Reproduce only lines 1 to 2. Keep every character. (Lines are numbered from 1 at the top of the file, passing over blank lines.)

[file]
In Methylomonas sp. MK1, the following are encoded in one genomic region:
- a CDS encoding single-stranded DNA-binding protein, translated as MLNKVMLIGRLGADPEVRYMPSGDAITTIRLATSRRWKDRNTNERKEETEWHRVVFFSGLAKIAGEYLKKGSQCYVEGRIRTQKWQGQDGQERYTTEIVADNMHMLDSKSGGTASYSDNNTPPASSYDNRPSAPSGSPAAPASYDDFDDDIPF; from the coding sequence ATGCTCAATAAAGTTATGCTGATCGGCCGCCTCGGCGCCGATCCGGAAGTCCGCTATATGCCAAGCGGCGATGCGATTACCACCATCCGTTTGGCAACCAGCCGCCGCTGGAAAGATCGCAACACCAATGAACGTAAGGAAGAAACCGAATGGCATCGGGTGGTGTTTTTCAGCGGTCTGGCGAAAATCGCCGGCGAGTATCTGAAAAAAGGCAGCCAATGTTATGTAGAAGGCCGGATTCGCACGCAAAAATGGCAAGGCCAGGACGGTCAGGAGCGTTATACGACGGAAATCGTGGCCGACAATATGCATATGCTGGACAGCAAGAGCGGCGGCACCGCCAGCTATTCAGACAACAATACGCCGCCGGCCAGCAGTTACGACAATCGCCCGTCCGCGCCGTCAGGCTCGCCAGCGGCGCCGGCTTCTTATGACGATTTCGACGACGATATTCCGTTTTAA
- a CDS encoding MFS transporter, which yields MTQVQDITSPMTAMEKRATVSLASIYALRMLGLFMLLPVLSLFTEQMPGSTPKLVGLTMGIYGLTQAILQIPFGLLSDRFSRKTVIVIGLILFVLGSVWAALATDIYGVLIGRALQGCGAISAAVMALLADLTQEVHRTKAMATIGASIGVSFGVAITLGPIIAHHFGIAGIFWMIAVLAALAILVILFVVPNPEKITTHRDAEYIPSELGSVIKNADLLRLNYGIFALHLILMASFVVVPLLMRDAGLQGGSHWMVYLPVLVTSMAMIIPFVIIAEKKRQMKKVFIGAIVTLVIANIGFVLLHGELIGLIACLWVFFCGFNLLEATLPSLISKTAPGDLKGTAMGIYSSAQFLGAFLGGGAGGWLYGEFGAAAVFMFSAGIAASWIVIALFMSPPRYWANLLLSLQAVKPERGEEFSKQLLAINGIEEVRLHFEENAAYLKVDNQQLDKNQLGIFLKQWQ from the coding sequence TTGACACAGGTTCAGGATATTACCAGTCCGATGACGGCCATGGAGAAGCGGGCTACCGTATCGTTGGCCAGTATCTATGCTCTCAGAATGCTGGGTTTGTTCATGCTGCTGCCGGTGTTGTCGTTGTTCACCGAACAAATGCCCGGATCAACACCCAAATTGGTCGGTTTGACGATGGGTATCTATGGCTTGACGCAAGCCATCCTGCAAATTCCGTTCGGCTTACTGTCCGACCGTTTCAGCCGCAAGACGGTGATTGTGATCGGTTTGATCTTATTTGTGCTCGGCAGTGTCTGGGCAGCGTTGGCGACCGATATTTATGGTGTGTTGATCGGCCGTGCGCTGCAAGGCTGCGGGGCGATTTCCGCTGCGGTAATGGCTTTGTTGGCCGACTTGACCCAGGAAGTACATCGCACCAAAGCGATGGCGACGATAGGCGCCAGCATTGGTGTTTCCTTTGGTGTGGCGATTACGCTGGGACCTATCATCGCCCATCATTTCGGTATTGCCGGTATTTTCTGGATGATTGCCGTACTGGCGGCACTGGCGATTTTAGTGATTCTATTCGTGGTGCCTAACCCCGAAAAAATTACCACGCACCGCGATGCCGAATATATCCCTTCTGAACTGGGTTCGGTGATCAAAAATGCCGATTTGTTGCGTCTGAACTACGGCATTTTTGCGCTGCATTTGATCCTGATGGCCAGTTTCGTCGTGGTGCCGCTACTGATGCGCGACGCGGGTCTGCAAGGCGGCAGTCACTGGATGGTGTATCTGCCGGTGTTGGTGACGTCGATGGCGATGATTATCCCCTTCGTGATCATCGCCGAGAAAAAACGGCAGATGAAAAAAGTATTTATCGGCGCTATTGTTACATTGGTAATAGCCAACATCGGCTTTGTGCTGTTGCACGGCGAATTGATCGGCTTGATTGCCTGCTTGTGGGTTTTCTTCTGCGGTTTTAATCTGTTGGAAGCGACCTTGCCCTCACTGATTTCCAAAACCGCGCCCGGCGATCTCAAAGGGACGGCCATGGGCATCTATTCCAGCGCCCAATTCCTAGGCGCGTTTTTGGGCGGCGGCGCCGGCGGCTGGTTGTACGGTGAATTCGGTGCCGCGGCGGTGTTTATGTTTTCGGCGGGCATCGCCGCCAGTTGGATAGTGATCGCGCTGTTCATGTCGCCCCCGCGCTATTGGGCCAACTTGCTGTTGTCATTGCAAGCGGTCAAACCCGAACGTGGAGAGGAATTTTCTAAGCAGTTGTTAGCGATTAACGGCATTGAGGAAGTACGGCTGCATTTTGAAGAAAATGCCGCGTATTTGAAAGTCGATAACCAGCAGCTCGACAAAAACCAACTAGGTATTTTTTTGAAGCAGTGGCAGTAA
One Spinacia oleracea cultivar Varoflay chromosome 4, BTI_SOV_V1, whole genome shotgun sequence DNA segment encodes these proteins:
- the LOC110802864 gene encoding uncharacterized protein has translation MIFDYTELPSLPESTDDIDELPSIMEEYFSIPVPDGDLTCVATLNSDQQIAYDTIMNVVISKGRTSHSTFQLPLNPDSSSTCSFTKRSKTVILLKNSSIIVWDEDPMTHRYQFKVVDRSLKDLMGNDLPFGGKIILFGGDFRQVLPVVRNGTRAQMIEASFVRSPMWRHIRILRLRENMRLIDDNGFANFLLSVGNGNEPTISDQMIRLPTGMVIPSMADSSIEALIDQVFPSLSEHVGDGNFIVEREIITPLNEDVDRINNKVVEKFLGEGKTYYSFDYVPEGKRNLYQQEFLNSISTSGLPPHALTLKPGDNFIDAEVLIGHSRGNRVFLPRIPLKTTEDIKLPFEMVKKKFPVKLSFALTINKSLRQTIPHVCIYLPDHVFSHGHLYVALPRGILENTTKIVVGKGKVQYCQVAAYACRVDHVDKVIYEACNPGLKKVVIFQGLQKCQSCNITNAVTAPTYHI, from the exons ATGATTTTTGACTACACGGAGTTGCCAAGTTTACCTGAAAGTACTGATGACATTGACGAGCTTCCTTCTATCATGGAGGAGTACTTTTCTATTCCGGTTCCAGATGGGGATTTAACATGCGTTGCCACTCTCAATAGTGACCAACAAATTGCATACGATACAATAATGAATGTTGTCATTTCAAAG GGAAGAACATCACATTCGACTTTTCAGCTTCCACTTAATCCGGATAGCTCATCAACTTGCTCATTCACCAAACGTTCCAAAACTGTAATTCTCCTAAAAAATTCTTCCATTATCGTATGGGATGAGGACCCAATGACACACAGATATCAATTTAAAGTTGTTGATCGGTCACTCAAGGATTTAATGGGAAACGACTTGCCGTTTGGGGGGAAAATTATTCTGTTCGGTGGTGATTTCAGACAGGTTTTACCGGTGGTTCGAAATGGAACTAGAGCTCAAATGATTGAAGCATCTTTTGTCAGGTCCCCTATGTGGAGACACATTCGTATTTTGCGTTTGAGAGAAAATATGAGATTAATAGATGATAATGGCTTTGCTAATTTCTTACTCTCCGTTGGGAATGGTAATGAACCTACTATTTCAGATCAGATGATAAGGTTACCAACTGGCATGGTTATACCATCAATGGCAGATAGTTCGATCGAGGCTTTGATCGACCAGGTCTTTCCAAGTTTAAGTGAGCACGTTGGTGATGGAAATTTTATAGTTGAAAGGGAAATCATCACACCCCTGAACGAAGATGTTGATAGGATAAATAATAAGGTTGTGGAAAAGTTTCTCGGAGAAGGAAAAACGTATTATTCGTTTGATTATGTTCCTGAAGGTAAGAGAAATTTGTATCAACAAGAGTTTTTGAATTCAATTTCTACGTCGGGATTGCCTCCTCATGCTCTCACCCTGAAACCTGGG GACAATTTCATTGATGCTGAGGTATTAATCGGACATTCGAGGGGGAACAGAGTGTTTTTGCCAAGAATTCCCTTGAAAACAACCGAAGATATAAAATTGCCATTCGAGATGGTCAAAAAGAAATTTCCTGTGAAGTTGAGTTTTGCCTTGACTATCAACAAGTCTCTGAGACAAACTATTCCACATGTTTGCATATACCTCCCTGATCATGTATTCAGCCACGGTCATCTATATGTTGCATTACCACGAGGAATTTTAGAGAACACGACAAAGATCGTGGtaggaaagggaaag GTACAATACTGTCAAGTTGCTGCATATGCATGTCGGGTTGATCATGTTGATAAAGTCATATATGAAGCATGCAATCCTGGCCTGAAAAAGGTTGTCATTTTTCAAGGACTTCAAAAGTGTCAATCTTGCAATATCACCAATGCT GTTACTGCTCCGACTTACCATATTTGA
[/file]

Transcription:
In Methylomonas sp. MK1, the following are encoded in one genomic region:
- a CDS encoding single-stranded DNA-binding protein, translated as MLNKVMLIGRLGADPEVRYMPSGDAITTIRLATSRRWKDRNTNERKEETEWHRVVFFSGLAKIAGEYLKKGSQCYVEGRIRTQKWQGQDGQERYTTEIVADNMHMLDSKSGGTASYSDNNTPPASSYDNRPSAPSGSPAAPASYDDFDDDIPF; from the coding sequence ATGCTCAATAAAGTTATGCTGATCGGCCGCCTCGGCGCCGATCCGGAAGTCCGCTATATGCCAAGCGGCGATGCGATTACCACCATCCGTTTGGCAACCAGCCGCCGCTGGAAAGATCGCAACACCAATGAACGTAAGGAAGAAACCGAATGGCATCGGGTGGTGTTTTTCAGCGGTCTGGCGAAAATCGCCGGCGAGTATCTGAAAAAAGGCAGCCAATGTTATGTAGAAGGCCGGATTCGCACGCAAAAATGGCAAGGCCAGGACGGTCAGGAGCGTTATACGACGGAAATCGTGGCCGACAATATGCATATGCTGGACAGCAAGAGCGGCGGCACCGCCAGCTATTCAGACAACAATACGCCGCCGGCCAGCAGTTACGACAATCGCCCGTCCGCGCCGTCAGGCTCGCCAGCGGCGCCGGCTTCTTATGACGATTTCGACGACGATATTCCGTTTTAA